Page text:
Vice-President Molterer continued by pointing out that public policy should include “targeted interventions to ease financing of infrastructure and innovation.”  The EIB stands ready for the challenge: it increased its lending from €55bn in 2012 to €75bn in 2013. EIB investment is gradually shifting from the traditional strategic infrastructure investment to innovation, energy efficiency, and financing SMEs.

Ms. Doris Ritzberger-Grünwald, Director of the Economic Analysis and Research Department at the Oesterreichische Nationalbank and a discussant of the EIB report, outlined important differences in the investment and growth dynamics in Austria compared to the rest of the EU.  “Austria stands on a brighter side”, she noted, with a relatively low rate of unemployment and a stable investment rate of about 22 percent of GDP (vis-à-vis 17 percent in the EU). Austria was benefiting from a strong competitive position, limited investment in unproductive capacity before the crisis, a well-diversified production structure and strong foreign trade. Austria also enjoyed a relatively balanced structure of investment with a higher share in machinery and equipment and, respectively, a lower share in construction. The private sector played a large and stabilizing role through its traditionally strong investment in R&D with easier access to financing for SMEs also helping to avoid the investment crisis.

The other panelist, Prof. Michael Landesmann, Director of Research at the Vienna Institute for International Economic Studies, pointed to two key factors at the present juncture: a fear of prolonged stagnation and doubts about restarting convergence in Europe. In his view, it is important to investigate the specific causes of the broad economic policy uncertainty which – in his view – the report did not sufficiently specify. At the same time, he said, a number of “certainties” that currently have an adverse effect on investment and long-term growth need revisiting: e.g., the existence of an austerity bias in public finances, and the still relatively limited attention paid to the tradable sector and competitiveness. Prof. Landesmann acknowledged the importance of investment in innovations but at the same time argued that the EU’s R&D policy was focused too much on the “core” EU countries and did not sufficiently take into consideration the specific requirements for an ‘innovation policy’ of low-/medium-income and transition economies in a post-crisis phase where foreign direct investment flows are diminished. Structural policies that go well beyond creating the Banking Union, he noted, may be needed to spur investment, as one of the foremost needs is the strengthening of export capacities in economies which have been undergoing deindustrialization processes over extended periods of time; this lies at the root of longer-term ‘structural balance-of-payments’ problems of a considerable number of Europe’s peripheral economies.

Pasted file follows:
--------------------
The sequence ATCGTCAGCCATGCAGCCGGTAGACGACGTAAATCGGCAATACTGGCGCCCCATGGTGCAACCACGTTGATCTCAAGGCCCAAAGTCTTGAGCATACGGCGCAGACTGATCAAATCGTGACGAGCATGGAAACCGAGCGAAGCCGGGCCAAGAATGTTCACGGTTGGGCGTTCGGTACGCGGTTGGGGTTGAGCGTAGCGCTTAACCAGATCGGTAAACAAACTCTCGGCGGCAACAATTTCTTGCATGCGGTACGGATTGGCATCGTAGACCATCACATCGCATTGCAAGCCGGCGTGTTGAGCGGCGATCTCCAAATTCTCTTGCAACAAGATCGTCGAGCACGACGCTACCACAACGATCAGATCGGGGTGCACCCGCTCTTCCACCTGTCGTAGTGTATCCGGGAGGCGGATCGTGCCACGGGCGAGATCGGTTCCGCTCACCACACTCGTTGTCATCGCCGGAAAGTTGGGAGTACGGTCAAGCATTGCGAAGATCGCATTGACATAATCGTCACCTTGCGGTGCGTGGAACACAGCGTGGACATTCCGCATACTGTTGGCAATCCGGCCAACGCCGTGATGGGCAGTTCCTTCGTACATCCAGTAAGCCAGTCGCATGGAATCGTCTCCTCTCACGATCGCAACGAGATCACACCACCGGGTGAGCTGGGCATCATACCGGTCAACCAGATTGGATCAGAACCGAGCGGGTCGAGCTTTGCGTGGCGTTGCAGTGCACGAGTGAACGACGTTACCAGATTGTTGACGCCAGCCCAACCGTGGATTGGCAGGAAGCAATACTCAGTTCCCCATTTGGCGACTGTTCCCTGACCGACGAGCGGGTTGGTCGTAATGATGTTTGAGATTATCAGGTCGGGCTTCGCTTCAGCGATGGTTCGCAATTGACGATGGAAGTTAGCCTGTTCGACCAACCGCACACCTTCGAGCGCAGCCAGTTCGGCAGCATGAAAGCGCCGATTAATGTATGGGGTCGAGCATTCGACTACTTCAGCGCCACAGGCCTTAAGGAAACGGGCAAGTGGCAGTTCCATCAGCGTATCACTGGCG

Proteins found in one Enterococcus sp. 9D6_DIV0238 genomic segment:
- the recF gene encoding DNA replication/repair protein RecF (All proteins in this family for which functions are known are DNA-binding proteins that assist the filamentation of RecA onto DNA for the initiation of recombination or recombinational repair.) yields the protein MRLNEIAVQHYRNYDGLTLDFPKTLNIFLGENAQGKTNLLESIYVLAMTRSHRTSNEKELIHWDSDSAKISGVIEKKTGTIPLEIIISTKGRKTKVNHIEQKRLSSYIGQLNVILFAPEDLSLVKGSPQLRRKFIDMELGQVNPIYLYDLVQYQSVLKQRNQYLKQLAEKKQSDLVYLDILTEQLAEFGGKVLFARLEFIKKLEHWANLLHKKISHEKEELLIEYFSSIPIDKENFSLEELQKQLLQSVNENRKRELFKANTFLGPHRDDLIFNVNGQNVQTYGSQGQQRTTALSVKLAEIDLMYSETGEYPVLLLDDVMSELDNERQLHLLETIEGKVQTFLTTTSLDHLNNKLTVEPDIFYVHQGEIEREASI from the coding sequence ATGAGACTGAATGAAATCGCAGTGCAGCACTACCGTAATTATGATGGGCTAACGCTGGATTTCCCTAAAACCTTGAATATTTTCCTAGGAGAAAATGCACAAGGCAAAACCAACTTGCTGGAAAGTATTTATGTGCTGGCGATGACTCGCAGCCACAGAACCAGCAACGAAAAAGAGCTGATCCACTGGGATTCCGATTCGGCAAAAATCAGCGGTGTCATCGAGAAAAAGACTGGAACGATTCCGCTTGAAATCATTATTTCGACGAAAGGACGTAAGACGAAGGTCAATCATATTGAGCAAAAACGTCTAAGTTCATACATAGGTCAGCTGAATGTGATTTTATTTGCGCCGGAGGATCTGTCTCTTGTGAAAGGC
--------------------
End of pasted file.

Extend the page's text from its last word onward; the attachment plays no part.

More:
The panelists’ presentations were followed by a general discussion and questions from the audience. Ms. Revoltella concurred with Prof. Landesmann that it would be desirable to pinpoint key factors that drive the uncertainty. She also agreed that innovation is an important issue for all EU members, including the new member states and the “periphery.” Vice-President Molterer stressed that the EIB is an investment bank and as such does not act as a business creator or as a policy-making body. However, the EIB business model allows for mobilizing the expertise of EIB staff and providing funds for sectors that are paramount for future growth and investment in Europe.

For the full report, follow the link: .

Mikhail Pranovich, Economist, JVI